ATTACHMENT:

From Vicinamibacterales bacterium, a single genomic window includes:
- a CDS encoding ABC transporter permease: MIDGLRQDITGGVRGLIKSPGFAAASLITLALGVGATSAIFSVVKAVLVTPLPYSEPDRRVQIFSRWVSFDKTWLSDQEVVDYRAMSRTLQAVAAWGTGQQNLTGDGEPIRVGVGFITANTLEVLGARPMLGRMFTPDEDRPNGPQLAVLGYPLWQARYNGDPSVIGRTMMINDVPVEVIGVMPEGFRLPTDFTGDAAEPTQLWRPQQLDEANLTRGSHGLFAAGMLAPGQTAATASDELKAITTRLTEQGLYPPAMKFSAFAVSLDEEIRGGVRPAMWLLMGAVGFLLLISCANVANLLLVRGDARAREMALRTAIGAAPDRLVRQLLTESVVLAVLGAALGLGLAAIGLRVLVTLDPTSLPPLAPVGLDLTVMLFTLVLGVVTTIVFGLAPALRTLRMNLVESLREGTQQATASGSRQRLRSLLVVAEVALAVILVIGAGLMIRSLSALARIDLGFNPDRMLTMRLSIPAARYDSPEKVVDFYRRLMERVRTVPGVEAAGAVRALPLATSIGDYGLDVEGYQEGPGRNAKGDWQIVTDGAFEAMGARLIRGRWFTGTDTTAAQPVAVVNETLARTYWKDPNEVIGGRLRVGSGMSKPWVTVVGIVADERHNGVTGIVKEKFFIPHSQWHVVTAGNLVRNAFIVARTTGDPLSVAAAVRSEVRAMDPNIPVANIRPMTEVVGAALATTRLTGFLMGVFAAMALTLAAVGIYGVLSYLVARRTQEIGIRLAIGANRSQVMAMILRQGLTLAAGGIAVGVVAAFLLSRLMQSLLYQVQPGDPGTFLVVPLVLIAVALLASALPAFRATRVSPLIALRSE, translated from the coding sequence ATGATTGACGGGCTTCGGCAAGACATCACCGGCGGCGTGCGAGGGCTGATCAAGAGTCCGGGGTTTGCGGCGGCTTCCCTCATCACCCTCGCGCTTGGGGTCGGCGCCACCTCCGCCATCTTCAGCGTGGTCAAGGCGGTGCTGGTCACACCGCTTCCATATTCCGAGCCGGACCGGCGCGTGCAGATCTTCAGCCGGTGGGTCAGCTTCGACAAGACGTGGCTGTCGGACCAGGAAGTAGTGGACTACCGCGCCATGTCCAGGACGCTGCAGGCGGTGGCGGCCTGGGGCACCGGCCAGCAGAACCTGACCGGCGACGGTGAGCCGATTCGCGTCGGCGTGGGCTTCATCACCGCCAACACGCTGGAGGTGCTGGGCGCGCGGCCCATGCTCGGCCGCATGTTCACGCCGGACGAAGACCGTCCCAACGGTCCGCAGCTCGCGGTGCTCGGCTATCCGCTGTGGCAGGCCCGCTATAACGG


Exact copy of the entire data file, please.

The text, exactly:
From Vicinamibacterales bacterium, a single genomic window includes:
- a CDS encoding ABC transporter permease: MIDGLRQDITGGVRGLIKSPGFAAASLITLALGVGATSAIFSVVKAVLVTPLPYSEPDRRVQIFSRWVSFDKTWLSDQEVVDYRAMSRTLQAVAAWGTGQQNLTGDGEPIRVGVGFITANTLEVLGARPMLGRMFTPDEDRPNGPQLAVLGYPLWQARYNGDPSVIGRTMMINDVPVEVIGVMPEGFRLPTDFTGDAAEPTQLWRPQQLDEANLTRGSHGLFAAGMLAPGQTAATASDELKAITTRLTEQGLYPPAMKFSAFAVSLDEEIRGGVRPAMWLLMGAVGFLLLISCANVANLLLVRGDARAREMALRTAIGAAPDRLVRQLLTESVVLAVLGAALGLGLAAIGLRVLVTLDPTSLPPLAPVGLDLTVMLFTLVLGVVTTIVFGLAPALRTLRMNLVESLREGTQQATASGSRQRLRSLLVVAEVALAVILVIGAGLMIRSLSALARIDLGFNPDRMLTMRLSIPAARYDSPEKVVDFYRRLMERVRTVPGVEAAGAVRALPLATSIGDYGLDVEGYQEGPGRNAKGDWQIVTDGAFEAMGARLIRGRWFTGTDTTAAQPVAVVNETLARTYWKDPNEVIGGRLRVGSGMSKPWVTVVGIVADERHNGVTGIVKEKFFIPHSQWHVVTAGNLVRNAFIVARTTGDPLSVAAAVRSEVRAMDPNIPVANIRPMTEVVGAALATTRLTGFLMGVFAAMALTLAAVGIYGVLSYLVARRTQEIGIRLAIGANRSQVMAMILRQGLTLAAGGIAVGVVAAFLLSRLMQSLLYQVQPGDPGTFLVVPLVLIAVALLASALPAFRATRVSPLIALRSE, translated from the coding sequence ATGATTGACGGGCTTCGGCAAGACATCACCGGCGGCGTGCGAGGGCTGATCAAGAGTCCGGGGTTTGCGGCGGCTTCCCTCATCACCCTCGCGCTTGGGGTCGGCGCCACCTCCGCCATCTTCAGCGTGGTCAAGGCGGTGCTGGTCACACCGCTTCCATATTCCGAGCCGGACCGGCGCGTGCAGATCTTCAGCCGGTGGGTCAGCTTCGACAAGACGTGGCTGTCGGACCAGGAAGTAGTGGACTACCGCGCCATGTCCAGGACGCTGCAGGCGGTGGCGGCCTGGGGCACCGGCCAGCAGAACCTGACCGGCGACGGTGAGCCGATTCGCGTCGGCGTGGGCTTCATCACCGCCAACACGCTGGAGGTGCTGGGCGCGCGGCCCATGCTCGGCCGCATGTTCACGCCGGACGAAGACCGTCCCAACGGTCCGCAGCTCGCGGTGCTCGGCTATCCGCTGTGGCAGGCCCGCTATAACGG